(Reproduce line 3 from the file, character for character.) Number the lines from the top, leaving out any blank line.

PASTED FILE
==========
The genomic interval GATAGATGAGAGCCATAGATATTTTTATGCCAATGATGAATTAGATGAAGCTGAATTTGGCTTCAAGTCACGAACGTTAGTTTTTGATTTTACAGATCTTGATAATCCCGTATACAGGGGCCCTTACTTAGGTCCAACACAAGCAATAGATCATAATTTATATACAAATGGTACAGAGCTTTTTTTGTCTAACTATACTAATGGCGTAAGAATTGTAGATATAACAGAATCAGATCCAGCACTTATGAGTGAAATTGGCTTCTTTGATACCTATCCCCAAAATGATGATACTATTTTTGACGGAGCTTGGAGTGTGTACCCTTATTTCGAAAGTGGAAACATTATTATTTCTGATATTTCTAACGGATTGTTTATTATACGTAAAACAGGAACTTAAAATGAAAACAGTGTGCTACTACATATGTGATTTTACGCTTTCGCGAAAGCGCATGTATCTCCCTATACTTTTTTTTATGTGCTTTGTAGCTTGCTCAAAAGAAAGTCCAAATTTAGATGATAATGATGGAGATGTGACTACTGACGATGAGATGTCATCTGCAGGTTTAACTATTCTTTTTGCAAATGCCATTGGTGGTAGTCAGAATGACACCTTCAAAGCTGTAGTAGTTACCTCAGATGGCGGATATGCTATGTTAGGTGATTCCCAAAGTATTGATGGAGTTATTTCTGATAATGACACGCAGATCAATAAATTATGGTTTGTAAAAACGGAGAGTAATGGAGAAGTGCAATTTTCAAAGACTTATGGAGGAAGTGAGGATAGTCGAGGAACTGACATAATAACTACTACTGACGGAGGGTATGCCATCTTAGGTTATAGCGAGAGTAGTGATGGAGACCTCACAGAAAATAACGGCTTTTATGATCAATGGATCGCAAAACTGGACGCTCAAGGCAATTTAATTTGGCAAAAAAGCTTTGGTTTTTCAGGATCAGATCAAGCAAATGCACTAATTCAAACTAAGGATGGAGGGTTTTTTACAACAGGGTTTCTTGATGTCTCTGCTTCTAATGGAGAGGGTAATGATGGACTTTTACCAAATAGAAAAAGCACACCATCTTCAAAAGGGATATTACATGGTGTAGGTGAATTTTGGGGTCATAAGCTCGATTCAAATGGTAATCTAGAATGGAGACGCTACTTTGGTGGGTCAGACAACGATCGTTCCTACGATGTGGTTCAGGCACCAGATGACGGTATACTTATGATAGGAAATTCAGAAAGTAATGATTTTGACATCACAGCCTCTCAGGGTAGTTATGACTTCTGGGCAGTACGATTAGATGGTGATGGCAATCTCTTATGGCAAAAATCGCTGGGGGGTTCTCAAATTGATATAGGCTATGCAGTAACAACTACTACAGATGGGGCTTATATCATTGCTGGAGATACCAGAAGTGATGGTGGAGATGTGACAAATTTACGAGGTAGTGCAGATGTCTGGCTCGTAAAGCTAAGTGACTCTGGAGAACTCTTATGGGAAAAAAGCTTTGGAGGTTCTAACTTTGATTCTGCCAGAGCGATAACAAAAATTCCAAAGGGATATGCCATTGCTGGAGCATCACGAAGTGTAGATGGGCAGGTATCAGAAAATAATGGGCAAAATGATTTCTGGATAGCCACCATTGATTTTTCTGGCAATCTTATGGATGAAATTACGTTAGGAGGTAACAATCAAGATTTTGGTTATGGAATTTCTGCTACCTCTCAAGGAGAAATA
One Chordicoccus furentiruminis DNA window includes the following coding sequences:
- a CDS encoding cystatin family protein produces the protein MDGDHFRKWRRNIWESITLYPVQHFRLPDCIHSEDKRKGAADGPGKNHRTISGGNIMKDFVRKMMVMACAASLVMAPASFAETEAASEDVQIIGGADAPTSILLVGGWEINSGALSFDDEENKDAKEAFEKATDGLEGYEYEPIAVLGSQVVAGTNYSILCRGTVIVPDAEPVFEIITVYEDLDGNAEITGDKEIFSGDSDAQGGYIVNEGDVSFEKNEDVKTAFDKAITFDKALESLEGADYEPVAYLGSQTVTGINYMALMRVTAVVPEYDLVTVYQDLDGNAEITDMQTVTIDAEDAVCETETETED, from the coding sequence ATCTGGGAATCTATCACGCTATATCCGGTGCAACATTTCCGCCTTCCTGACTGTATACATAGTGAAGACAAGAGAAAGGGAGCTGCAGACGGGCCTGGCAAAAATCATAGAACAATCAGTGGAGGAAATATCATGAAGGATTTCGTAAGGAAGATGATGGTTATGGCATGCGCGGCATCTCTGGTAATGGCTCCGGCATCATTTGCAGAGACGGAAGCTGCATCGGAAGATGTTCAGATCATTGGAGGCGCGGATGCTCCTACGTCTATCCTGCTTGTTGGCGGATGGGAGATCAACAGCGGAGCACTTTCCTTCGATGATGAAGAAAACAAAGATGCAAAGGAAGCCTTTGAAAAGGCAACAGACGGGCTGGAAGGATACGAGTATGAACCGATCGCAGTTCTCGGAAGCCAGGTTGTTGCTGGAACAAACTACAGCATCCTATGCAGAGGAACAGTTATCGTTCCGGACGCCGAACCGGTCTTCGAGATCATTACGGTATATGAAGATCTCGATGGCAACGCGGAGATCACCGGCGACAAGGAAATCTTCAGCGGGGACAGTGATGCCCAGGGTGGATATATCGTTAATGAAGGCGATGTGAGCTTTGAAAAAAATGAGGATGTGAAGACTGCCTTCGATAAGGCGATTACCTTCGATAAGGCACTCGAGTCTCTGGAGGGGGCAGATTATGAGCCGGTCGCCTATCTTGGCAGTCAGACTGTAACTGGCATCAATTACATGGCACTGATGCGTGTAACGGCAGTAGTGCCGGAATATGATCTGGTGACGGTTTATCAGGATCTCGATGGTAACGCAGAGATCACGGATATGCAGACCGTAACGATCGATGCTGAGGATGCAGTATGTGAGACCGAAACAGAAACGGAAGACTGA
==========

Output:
- a CDS encoding cystatin family protein produces the protein MDGDHFRKWRRNIWESITLYPVQHFRLPDCIHSEDKRKGAADGPGKNHRTISGGNIMKDFVRKMMVMACAASLVMAPASFAETEAASEDVQIIGGADAPTSILLVGGWEINSGALSFDDEENKDAKEAFEKATDGLEGYEYEPIAVLGSQVVAGTNYSILCRGTVIVPDAEPVFEIITVYEDLDGNAEITGDKEIFSGDSDAQGGYIVNEGDVSFEKNEDVKTAFDKAITFDKALESLEGADYEPVAYLGSQTVTGINYMALMRVTAVVPEYDLVTVYQDLDGNAEITDMQTVTIDAEDAVCETETETED, from the coding sequence ATCTGGGAATCTATCACGCTATATCCGGTGCAACATTTCCGCCTTCCTGACTGTATACATAGTGAAGACAAGAGAAAGGGAGCTGCAGACGGGCCTGGCAAAAATCATAGAACAATCAGTGGAGGAAATATCATGAAGGATTTCGTAAGGAAGATGATGGTTATGGCATGCGCGGCATCTCTGGTAATGGCTCCGGCATCATTTGCAGAGACGGAAGCTGCATCGGAAGATGTTCAGATCATTGGAGGCGCGGATGCTCCTACGTCTATCCTGCTTGTTGGCGGATGGGAGATCAACAGCGGAGCACTTTCCTTCGATGATGAAGAAAACAAAGATGCAAAGGAAGCCTTTGAAAAGGCAACAGACGGGCTGGAAGGATACGAGTATGAACCGATCGCAGTTCTCGGAAGCCAGGTTGTTGCTGGAACAAACTACAGCATCCTATGCAGAGGAACAGTTATCGTTCCGGACGCCGAACCGGTCTTCGAGATCATTACGGTATATGAAGATCTCGATGGCAACGCGGAGATCACCGGCGACAAGGAAATCTTCAGCGGGGACAGTGATGCCCAGGGTGGATATATCGTTAATGAAGGCGATGTGAGCTTTGAAAAAAATGAGGATGTGAAGACTGCCTTCGATAAGGCGATTACCTTCGATAAGGCACTCGAGTCTCTGGAGGGGGCAGATTATGAGCCGGTCGCCTATCTTGGCAGTCAGACTGTAACTGGCATCAATTACATGGCACTGATGCGTGTAACGGCAGTAGTGCCGGAATATGATCTGGTGACGGTTTATCAGGATCTCGATGGTAACGCAGAGATCACGGATATGCAGACCGTAACGATCGATGCTGAGGATGCAGTATGTGAGACCGAAACAGAAACGGAAGACTGA